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EUROPEAN WEATHER

Most of Europe has a relatively mild climate which is largely due to its oceanic exposure to the north, west, and south. The east-west orien-tation of the mountains in Europe normally prevents extremely cold arctic air from penetrating southward to the Mediterranean. As a result, very cold weather is limited to the northern limits. The southern coast and Mediterranean countries enjoy moderate temperatures year round because relatively warm maritime air masses move inland from the Atlantic and because of the moderating influence of the Mediterranean Sea. However, this inflow of maritime air also brings frequent cloudiness, considerable precipitation, and high humidity.

When continental air masses dominate, Europe is subjected to low-temperature extremes, low humidity, and clear skies much the same as North America. This is especially true north of the Alpine Mountains. South of this region, somewhat normal migratory patterns do exist. The end result is relatively dry summers and wet winters characteristic of the western coastal region of North America and Canada. Temperatures are highest in Europe during the summer; Athens, Greece averages 80F; Granada, Spain 77F; Greenwich, England 63F; and Paris, France 65F Farther north, summer temperatures average as much as 20 to 25 degrees less. During the winter, the Medi-terranean temperatures average in the upper 40F to low 50F range while the extreme northern sections average 10F or less. The Atlantic coastal countries with their predominantly maritime climates maintain far less temperature extremes between summer and winter. Precipitation in the form of rain and drizzle is common along the European Atlantic coast and near the Mediterranean Sea. Snow does occur at times in areas east of Spain and north of the Mediterranean Sea. At higher elevations inland, snow is common and frequently abundant. Central Spain and southern Russia, by contrast, experience semiarid and arid climates.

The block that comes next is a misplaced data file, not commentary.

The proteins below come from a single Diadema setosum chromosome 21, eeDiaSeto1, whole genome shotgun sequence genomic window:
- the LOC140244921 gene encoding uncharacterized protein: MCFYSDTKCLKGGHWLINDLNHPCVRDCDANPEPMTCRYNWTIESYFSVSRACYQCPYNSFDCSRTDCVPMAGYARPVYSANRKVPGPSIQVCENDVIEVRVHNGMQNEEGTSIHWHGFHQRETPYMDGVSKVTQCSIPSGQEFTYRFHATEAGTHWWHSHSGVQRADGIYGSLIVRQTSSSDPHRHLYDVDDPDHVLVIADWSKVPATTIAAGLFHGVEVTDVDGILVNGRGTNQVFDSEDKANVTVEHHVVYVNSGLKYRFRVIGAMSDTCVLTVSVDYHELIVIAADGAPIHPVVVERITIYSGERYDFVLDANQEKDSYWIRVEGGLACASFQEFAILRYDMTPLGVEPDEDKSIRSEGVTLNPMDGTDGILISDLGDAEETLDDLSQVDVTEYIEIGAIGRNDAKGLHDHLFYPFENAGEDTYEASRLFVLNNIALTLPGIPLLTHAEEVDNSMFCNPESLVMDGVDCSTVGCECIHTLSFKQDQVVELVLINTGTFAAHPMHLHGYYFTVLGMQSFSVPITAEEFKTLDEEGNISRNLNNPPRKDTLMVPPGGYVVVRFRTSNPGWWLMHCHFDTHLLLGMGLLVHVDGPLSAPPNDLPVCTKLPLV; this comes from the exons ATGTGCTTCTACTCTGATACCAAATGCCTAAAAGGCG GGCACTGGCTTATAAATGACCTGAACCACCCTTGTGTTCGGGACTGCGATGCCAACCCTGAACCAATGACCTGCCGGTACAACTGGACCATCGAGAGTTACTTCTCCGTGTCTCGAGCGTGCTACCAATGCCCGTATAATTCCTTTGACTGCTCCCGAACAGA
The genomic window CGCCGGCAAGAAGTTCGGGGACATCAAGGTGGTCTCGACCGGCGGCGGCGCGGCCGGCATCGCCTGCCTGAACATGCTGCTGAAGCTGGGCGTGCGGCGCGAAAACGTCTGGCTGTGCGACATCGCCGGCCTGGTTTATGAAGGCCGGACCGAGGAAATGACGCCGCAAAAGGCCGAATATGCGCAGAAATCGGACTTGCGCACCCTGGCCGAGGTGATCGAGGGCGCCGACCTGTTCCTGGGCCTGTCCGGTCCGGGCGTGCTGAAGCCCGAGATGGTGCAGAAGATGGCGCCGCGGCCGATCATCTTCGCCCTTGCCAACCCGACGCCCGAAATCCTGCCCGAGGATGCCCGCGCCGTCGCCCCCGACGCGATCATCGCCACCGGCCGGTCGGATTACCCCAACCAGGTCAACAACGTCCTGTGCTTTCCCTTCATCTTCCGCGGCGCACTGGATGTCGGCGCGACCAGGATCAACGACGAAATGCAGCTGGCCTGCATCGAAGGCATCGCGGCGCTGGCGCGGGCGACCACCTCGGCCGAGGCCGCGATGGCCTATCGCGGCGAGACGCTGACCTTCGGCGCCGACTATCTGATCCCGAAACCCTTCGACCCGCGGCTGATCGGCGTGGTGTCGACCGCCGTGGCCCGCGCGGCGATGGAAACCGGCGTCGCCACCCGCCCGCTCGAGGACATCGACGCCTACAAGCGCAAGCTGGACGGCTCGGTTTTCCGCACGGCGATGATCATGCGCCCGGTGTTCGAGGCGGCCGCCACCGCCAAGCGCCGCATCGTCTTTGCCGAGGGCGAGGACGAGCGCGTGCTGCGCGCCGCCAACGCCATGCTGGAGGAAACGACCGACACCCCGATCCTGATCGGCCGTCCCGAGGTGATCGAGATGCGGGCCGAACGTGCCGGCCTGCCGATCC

ASIATIC WEATHER

Asias climate is predominantly continental. The only exceptions are the heavily populated coastal areas that have tropical and maritime climates during the summer. This primarily con-tinental climate results in limited precipitation and large temperature ranges both daily and seasonally.

Asia is a huge continent with large expanses of land extending far northward. The Himalaya Mountains stretch across the southern portion in an east-west direction; mountains also parallel the eastern coast. These geographical features often contain continental arctic and polar air inland, resulting in the most extreme temperature ranges found in the Northern Hemisphere. Northeastern Siberias temperatures often range from 60F in the winter to above 60F in the summer. Extremes range as high as 98F and as low as 90F. The large interior of Asia also results in extreme pressure difference. In the winter the con-tinent is dominated by a cold high-pressure area and in the summer by a warm low-pressure area. This accounts for the northeast winter monsoons and southwest summer monsoons.